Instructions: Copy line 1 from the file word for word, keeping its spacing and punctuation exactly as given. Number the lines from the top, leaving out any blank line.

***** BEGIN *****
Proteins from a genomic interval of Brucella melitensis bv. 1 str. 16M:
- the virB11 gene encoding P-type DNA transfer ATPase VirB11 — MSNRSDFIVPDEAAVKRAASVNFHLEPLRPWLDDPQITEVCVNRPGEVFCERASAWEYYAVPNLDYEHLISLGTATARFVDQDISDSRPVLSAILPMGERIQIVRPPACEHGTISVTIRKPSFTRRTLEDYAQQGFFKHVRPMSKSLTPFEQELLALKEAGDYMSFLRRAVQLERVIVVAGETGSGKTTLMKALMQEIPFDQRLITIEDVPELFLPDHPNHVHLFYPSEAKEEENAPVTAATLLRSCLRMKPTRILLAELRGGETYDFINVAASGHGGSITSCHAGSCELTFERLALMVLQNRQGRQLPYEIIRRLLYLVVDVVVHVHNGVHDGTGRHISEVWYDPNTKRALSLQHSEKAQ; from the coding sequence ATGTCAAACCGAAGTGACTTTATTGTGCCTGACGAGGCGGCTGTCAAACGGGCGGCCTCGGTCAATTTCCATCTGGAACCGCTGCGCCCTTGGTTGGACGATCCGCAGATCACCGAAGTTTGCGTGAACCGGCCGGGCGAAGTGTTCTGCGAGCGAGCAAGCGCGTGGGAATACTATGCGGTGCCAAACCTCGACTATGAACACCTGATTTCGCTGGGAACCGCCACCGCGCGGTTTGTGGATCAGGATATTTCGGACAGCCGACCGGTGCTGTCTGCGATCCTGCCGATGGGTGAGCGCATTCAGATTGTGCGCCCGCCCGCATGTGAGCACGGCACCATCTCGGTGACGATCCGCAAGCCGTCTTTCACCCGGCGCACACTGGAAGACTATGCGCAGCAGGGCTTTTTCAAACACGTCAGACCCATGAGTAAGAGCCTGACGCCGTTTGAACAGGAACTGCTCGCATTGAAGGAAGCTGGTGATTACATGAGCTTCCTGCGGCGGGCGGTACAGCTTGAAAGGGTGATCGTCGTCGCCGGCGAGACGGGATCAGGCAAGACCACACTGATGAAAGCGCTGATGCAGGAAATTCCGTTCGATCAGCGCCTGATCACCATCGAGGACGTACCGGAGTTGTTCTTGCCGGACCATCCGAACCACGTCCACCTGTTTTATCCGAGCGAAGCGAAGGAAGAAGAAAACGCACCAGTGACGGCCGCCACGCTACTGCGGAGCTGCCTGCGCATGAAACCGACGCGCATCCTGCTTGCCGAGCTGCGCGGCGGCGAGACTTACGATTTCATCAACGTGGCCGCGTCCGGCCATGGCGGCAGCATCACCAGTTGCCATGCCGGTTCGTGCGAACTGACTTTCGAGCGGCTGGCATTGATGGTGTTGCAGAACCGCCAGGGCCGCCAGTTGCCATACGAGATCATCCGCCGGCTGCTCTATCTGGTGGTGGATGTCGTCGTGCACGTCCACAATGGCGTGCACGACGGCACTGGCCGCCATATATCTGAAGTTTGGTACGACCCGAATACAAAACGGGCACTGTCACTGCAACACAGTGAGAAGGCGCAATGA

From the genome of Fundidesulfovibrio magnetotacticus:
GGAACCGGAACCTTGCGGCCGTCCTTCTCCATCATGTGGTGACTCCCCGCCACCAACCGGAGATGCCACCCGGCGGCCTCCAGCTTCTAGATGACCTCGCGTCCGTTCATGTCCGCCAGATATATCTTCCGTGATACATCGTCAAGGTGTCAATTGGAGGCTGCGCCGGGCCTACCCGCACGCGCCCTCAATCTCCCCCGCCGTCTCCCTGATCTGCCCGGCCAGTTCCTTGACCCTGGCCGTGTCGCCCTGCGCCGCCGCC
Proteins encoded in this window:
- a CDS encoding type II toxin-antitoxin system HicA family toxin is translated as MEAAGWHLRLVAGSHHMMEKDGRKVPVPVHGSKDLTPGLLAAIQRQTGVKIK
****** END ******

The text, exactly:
Proteins from a genomic interval of Brucella melitensis bv. 1 str. 16M: